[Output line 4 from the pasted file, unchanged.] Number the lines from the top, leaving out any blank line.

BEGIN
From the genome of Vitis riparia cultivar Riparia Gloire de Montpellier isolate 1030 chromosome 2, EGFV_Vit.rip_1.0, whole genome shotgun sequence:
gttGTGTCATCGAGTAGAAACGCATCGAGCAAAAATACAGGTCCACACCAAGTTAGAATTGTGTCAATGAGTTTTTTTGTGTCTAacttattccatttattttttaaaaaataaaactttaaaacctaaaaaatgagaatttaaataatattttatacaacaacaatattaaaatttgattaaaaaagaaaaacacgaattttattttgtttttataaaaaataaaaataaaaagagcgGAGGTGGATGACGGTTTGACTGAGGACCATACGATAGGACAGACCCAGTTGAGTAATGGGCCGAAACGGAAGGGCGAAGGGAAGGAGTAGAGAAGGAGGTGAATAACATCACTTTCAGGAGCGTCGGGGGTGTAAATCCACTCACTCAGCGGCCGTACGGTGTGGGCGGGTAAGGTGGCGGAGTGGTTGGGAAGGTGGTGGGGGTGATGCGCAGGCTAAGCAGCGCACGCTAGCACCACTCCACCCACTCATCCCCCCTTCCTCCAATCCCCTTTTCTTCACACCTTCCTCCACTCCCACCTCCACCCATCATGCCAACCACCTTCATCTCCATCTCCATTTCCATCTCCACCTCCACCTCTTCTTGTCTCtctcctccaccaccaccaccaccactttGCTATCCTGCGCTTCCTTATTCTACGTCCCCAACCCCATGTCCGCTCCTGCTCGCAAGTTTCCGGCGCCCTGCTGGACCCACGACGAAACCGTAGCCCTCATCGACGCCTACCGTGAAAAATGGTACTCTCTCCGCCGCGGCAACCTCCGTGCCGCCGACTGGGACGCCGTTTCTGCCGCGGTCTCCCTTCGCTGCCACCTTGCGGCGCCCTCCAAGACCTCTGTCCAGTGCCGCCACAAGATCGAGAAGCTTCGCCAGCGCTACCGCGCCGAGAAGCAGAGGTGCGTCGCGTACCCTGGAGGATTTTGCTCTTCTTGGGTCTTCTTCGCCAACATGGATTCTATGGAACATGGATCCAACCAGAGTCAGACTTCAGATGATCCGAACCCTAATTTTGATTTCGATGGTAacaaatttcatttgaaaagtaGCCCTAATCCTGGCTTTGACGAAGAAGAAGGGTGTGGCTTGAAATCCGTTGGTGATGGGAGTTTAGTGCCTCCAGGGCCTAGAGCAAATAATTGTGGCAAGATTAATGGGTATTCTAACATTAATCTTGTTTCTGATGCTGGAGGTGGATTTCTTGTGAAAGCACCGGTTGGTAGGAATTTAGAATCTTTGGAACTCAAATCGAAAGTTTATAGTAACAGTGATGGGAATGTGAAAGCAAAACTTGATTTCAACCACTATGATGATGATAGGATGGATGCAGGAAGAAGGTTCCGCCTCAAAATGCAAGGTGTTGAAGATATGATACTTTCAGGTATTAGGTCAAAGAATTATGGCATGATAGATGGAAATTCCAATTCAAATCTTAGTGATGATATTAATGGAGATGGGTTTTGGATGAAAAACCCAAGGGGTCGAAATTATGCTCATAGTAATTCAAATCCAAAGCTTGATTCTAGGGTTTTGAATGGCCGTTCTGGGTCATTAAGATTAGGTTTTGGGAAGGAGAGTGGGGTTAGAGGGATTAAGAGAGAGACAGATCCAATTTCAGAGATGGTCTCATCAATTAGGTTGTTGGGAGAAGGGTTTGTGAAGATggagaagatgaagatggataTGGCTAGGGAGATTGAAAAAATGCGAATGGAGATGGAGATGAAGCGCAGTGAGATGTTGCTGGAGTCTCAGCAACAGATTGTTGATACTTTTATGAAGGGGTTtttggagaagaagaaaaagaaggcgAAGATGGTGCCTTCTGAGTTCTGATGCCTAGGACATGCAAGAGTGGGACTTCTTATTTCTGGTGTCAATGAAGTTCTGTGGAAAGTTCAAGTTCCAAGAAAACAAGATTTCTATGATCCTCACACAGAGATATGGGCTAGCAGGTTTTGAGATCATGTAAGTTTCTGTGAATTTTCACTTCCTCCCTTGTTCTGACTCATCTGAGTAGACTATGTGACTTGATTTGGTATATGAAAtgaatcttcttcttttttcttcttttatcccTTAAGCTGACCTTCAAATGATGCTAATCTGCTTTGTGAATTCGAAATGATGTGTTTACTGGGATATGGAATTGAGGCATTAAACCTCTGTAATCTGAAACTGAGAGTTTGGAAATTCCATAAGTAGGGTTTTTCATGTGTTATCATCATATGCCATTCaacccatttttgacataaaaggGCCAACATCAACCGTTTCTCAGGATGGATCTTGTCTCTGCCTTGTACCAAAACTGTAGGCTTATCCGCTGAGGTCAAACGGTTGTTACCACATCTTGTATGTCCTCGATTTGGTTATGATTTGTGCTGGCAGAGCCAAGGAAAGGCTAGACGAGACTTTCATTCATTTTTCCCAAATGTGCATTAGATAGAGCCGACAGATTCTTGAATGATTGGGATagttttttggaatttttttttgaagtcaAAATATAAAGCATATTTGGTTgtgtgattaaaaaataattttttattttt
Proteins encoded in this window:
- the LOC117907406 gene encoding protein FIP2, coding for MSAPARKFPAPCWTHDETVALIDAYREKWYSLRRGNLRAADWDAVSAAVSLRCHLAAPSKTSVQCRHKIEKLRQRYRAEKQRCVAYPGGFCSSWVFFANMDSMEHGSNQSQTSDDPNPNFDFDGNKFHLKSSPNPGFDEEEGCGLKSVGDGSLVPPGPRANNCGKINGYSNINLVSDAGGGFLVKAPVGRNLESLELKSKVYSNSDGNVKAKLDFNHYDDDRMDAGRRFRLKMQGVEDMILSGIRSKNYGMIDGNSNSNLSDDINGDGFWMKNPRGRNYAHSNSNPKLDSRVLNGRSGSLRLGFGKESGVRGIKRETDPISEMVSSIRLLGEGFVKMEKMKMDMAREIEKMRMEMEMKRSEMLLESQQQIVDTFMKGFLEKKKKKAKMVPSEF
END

- the LOC117907406 gene encoding protein FIP2, coding for MSAPARKFPAPCWTHDETVALIDAYREKWYSLRRGNLRAADWDAVSAAVSLRCHLAAPSKTSVQCRHKIEKLRQRYRAEKQRCVAYPGGFCSSWVFFANMDSMEHGSNQSQTSDDPNPNFDFDGNKFHLKSSPNPGFDEEEGCGLKSVGDGSLVPPGPRANNCGKINGYSNINLVSDAGGGFLVKAPVGRNLESLELKSKVYSNSDGNVKAKLDFNHYDDDRMDAGRRFRLKMQGVEDMILSGIRSKNYGMIDGNSNSNLSDDINGDGFWMKNPRGRNYAHSNSNPKLDSRVLNGRSGSLRLGFGKESGVRGIKRETDPISEMVSSIRLLGEGFVKMEKMKMDMAREIEKMRMEMEMKRSEMLLESQQQIVDTFMKGFLEKKKKKAKMVPSEF